You can see some of the budget limitations in the sparsly peopled 'crowd' scenes, but all in all I would recommend you get this if you are at all interested in Film History, Political/ Media studies or just 60's pop culture.
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3 of 4 people found the following review helpful
2.0 out of 5 stars a walk down memory lane 23 April 2011
By A. Thai
Format:Blu-ray|Verified Purchase
Imagine! My professor of English literature telling his students, in those pre-68 days, to go and watch the film Privilege, and he mentions "the dark satanic mills", "the bonds of retribution", "Onward Christian soldiers", and the film is showing in English (V.O. as we say) in a cinema in the heart of France.
So I did as I was told, and I remember I liked the film. Well, any opportunity to hear some English, to watch the singer of Manfred Mann turned actor was welcome.
So I bought the blu-ray, especially at that price. Good technical quality. And that's quite a walk down memory lane!
But was I disappointed!
You don't make a film with just one or two ideas. Yes, the film is dated because it fails to be a film. It is no more than a pamphlet, and not a very subtle one at that (I like the fact that the reverend sounds like Hitler though) and there is nothing worse than prophecies that never happen.
Paul Jones looks suitably sad and depressed throughout the film, and four decades later, I still find his little boy lost look quite appealing (but I won't repeat what a nasty critic said about his skin), and I clearly remember the semi-detached suburban Mr. Jones hit by Manfred Mann as a response to his leaving the group.
Jean Shrimpton is "quite a doll" as the bodyguard says, but she is little more than that. And there is not one single character that looks remotely like a real human being. They are all there as ideas, as "them" (as opposed to some virtual "us", the discerning viewers?), the manipulators who exploit poor Steve Shorter. There being no characters, we cannot expect any character development.
We could say that the film-makers succeeded so well into making Steve a "nothing" that we cannot be interested in any way in what happens to him.
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Most Recent Customer Reviews
3.0 out of 5 stars after its time and a bit "so what?"
The film has some interesting ideas about political control through manipulation of culture but to discover it was released as late as 1967 for me renders it somewhat too late. Read more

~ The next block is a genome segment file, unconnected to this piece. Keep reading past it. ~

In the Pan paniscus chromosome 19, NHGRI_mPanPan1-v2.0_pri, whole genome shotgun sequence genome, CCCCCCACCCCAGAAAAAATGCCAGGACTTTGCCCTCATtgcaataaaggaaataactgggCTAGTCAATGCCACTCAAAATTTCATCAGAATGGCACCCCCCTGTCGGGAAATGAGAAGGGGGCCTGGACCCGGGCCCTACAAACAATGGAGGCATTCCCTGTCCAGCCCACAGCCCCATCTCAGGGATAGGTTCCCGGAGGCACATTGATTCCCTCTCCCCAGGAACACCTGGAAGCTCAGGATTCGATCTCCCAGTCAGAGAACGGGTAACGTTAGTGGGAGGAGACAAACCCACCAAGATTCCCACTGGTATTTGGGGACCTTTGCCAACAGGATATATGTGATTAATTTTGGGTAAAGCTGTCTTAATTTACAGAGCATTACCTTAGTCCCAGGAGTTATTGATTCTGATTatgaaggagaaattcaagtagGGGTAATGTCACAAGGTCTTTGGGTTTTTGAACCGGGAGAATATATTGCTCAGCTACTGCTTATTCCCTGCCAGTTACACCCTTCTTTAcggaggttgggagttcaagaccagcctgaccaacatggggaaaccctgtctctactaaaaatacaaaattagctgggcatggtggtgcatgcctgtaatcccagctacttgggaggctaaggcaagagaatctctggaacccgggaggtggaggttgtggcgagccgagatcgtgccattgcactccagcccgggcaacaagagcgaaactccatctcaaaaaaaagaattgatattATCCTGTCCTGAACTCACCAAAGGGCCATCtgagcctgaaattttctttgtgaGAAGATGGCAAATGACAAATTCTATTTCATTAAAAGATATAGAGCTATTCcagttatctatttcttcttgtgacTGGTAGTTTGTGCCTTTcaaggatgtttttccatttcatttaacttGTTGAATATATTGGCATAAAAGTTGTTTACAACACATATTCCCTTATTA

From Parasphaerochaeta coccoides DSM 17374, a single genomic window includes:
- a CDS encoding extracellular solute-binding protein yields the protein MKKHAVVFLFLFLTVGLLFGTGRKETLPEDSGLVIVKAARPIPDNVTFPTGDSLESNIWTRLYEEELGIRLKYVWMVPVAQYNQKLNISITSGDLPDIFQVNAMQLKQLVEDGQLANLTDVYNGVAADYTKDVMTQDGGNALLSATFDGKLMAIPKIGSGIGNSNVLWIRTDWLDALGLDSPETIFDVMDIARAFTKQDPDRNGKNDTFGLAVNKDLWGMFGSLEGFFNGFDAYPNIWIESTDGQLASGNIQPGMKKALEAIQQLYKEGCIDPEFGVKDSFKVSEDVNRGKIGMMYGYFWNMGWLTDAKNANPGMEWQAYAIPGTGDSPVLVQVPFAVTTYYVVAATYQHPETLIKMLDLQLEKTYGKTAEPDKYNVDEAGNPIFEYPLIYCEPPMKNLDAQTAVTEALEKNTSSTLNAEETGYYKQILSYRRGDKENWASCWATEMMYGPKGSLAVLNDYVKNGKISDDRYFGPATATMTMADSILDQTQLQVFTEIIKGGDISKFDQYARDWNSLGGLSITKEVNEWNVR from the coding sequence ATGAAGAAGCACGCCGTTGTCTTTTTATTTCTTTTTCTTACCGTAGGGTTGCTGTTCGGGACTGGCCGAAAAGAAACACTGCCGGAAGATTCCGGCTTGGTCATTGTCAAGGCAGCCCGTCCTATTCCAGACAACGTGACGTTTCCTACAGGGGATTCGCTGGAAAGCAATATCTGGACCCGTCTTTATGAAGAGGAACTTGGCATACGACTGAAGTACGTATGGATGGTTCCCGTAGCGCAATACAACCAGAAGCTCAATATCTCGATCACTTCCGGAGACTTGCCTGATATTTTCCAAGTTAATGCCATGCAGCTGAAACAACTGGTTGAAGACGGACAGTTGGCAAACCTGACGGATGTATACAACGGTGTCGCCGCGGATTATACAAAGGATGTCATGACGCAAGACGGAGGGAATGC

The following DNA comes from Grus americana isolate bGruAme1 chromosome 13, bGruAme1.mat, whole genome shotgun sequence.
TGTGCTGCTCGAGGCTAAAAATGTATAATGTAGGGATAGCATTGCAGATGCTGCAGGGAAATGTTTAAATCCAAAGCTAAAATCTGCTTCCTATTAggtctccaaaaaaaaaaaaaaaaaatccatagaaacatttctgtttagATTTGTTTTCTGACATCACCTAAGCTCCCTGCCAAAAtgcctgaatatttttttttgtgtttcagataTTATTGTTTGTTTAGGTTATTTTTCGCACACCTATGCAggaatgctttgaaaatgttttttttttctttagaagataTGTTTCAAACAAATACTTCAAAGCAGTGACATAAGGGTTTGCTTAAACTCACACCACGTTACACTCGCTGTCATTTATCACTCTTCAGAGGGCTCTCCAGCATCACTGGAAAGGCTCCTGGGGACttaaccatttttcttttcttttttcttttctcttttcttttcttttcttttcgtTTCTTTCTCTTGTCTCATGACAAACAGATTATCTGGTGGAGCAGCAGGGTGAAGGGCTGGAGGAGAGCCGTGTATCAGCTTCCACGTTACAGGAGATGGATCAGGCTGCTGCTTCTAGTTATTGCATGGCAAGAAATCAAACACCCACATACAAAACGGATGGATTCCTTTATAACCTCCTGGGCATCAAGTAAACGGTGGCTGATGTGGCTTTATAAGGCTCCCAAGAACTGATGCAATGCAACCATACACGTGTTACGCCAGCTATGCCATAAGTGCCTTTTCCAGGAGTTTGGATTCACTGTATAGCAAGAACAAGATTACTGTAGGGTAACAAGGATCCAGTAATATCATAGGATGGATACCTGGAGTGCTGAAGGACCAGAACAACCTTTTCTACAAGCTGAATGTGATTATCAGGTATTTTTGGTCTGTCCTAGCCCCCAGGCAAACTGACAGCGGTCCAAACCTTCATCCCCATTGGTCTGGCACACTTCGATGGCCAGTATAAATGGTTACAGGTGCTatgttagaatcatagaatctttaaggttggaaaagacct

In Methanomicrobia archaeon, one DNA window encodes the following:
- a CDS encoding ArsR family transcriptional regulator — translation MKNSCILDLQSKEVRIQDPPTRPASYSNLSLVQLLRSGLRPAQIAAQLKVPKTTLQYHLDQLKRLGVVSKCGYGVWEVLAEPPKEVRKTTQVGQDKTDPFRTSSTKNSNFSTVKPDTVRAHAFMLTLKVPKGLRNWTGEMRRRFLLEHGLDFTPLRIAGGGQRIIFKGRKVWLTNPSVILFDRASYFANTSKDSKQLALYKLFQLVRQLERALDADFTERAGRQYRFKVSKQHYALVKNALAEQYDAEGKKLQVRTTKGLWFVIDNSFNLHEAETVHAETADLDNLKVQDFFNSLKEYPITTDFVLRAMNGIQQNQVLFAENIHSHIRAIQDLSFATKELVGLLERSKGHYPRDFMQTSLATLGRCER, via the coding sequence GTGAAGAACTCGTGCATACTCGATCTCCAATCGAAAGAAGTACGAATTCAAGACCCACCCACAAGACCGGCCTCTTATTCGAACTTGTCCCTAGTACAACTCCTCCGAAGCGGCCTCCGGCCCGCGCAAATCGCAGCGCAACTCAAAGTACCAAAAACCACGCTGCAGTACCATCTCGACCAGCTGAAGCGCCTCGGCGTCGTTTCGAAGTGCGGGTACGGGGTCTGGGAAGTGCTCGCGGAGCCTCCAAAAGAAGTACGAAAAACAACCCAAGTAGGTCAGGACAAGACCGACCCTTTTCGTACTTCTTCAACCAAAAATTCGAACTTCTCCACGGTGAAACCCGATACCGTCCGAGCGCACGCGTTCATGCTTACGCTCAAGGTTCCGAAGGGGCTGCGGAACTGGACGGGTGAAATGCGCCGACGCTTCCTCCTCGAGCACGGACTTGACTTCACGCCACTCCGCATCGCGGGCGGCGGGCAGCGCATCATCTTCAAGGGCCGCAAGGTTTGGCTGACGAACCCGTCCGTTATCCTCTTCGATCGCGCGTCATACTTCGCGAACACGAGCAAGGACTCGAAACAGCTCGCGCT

Published 16 months ago by gerryg
5.0 out of 5 stars Außergewöhnlicher Musikfilm
Wie nicht anders zu erwarten hat BFI den Film & Ton äußerst gut restauriert. Ansonsten ist der Film nicht jedermanns Sache. Read more
Published on 18 April 2012 by Gegenverkehr
2.0 out of 5 stars What a disappointment!!!!!
We saw this film in 1967 a one of the few times it was actually shown in the cinema. After waiting a very long time for this to be available in the UK I bought it as a Valentine's... Read more
Published on 19 Feb 2012 by SueC
5.0 out of 5 stars ...a BFI Privilege (for spanish customers)
Aviso: la colección "Flipside" de BFI es altamente adictiva. Este es el volumen 007 de dicha serie y presenta en una notable restauración a HD la poco conocida pero... Read more
Published on 23 Nov 2011 by AL Pastor
4.0 out of 5 stars Priviledge
Delivery was quick and it was good value. We are trying to build up a good library of old film DVD's and its nice to know you can get these as a good price.
Published on 28 Oct 2011 by Carole
1.0 out of 5 stars Very Dull
It is a lovely transfer on Blur ray but the film itself is so dull. The "acting" is just awful. It may have been good in its day but I found it overly long and I cringed a lot,... Read more
Published on 2 Sep 2011 by saharapage
3.0 out of 5 stars Scattershot Sixties Satire Mainly Dull
While it's by no means a write off, I have to admit I found this Orwellian pop culture satire overlong, badly acted and often ham fisted in its delivery. Read more
Published on 11 May 2011 by Now Zoltan
3.0 out of 5 stars Interesting and important
Made on the cusp of 'swinging' London/Britain, this rather prescient story of the states use of popular culture as a form of mass control (in this instance, pop music), and the... Read more
Published on 4 May 2011 by TGillespie
1.0 out of 5 stars Boring!!!!
Great blu ray but my god what a load of rubbish. Being from the "60s", we made some brilliant classic films but this is not one of them. Read more
Published on 17 April 2011 by Jimbo
4.0 out of 5 stars Dated but good
What a great voice he had, and underused as an actor. I was younger than Jean Shrimpton by about 5 years, so I was interested to see it. Read more
Published on 21 Oct 2010 by Carla Marx